So without further ado, here’s the source code for the xml parser and main program which gets called from the web:

# Copyright work under the Artistic License,
# build v.simple SiteScope web GUI appropriate for smartphones
# 7/2010
# Id is our package which defines th Id class
use Id;
use CGI::Pretty;
my $cgi=new CGI;
$DEBUG = 0;
# GIF location on SiteScope classic
$ssgifs = "/artwork/";
$health{good} = qq(<img src="${ssgifs}okay.gif">);
$health{error} = qq(<img src="${ssgifs}error.gif">);
$health{warning} = qq(<img src="${ssgifs}warning.gif">);
# report CGI
$rprt = "/SS/rprt";
# the frustrating thing is that this xml output changes almost every time you call it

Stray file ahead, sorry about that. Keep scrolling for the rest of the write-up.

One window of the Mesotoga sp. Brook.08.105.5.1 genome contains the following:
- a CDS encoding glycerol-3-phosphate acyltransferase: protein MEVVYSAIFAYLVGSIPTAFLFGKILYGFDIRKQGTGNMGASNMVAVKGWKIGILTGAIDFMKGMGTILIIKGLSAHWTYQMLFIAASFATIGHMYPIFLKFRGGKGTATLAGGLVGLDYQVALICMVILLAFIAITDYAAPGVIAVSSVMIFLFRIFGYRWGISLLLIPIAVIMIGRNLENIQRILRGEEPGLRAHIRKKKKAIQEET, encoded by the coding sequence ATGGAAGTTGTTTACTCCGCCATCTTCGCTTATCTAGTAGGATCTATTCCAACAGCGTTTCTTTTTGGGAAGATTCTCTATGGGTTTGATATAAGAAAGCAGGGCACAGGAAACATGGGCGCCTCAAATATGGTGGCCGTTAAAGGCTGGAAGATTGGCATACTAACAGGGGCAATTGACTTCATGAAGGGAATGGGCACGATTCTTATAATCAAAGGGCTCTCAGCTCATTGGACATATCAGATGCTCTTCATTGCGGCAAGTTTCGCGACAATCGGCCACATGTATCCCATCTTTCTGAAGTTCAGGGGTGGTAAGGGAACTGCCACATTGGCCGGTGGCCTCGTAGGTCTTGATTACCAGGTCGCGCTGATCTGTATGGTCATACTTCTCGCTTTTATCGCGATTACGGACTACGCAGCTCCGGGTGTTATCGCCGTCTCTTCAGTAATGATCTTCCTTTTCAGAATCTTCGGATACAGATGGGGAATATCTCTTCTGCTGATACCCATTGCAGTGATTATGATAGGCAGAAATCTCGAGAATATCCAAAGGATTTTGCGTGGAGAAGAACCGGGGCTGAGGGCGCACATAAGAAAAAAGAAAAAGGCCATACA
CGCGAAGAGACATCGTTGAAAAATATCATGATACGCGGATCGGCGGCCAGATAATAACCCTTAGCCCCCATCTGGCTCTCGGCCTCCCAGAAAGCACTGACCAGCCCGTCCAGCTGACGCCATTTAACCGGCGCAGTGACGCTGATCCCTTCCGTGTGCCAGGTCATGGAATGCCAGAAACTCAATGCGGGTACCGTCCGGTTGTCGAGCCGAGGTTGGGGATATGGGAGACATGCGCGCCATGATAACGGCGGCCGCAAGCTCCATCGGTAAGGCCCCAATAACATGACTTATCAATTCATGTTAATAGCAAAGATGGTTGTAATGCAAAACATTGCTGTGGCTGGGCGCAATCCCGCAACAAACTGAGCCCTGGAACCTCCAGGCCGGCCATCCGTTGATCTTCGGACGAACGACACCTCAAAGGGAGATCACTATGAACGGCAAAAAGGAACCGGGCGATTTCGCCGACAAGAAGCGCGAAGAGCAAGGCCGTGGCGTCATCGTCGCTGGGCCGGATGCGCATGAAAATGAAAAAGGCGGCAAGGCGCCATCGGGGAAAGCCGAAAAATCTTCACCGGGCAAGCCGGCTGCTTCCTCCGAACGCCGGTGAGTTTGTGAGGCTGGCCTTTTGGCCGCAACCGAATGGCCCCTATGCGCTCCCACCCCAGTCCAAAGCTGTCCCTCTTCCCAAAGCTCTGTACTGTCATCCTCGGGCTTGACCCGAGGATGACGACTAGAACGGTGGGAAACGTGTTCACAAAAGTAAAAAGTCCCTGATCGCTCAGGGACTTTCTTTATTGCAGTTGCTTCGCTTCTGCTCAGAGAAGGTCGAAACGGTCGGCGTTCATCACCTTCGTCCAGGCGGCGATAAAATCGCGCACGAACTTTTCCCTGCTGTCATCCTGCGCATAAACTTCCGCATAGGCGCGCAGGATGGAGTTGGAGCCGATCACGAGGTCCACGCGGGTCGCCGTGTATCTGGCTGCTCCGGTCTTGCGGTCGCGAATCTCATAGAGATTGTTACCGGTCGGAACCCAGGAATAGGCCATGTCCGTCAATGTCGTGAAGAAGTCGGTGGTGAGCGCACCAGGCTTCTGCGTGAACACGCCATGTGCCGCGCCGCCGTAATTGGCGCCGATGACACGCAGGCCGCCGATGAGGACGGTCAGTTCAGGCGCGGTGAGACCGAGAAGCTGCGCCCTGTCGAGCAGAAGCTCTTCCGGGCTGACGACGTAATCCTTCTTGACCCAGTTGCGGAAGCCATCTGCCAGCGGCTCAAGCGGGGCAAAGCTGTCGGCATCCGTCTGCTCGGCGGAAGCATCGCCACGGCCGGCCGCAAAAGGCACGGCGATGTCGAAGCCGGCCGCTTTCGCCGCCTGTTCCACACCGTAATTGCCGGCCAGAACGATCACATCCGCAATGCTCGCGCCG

$url = 'http://localhost:8080/SiteScope/services/APIConfigurationImpl?method=getConfigurationSnapshot';
# get current health of all monitors - which is scraped from the log every minute by a hilgarj cron job
$monitorstats = "/tmp/monitorstats.txt";
print "Content-type: text/plain\n\n" if $DEBUG;
open(MONITORSTATS,"$monitorstats") || die "Cannot open monitor stats file $monitorstats!!";
  ($monitor,$status,$value) = /([^\t]+)\t([^\t]+)\t([^\t]+)/;
  $monitors{"$monitor"} = $status;
  $monitorv{"$monitor"} = $value;
open(CURL,"curl $url 2>/dev/null|") || die "cannot open $url for reading!!\n";
my %myobjs = ();
# the xml is one long line!
@lines = <CURL>;
#print "xml line: $lines[0]\n" if $DEBUG;
@multiRefs = split "<multiRef",$lines[0];
#parse multiRefs
# create top-level object
my $id = Id->new (
      id => "id0");
# hash of this object with id as key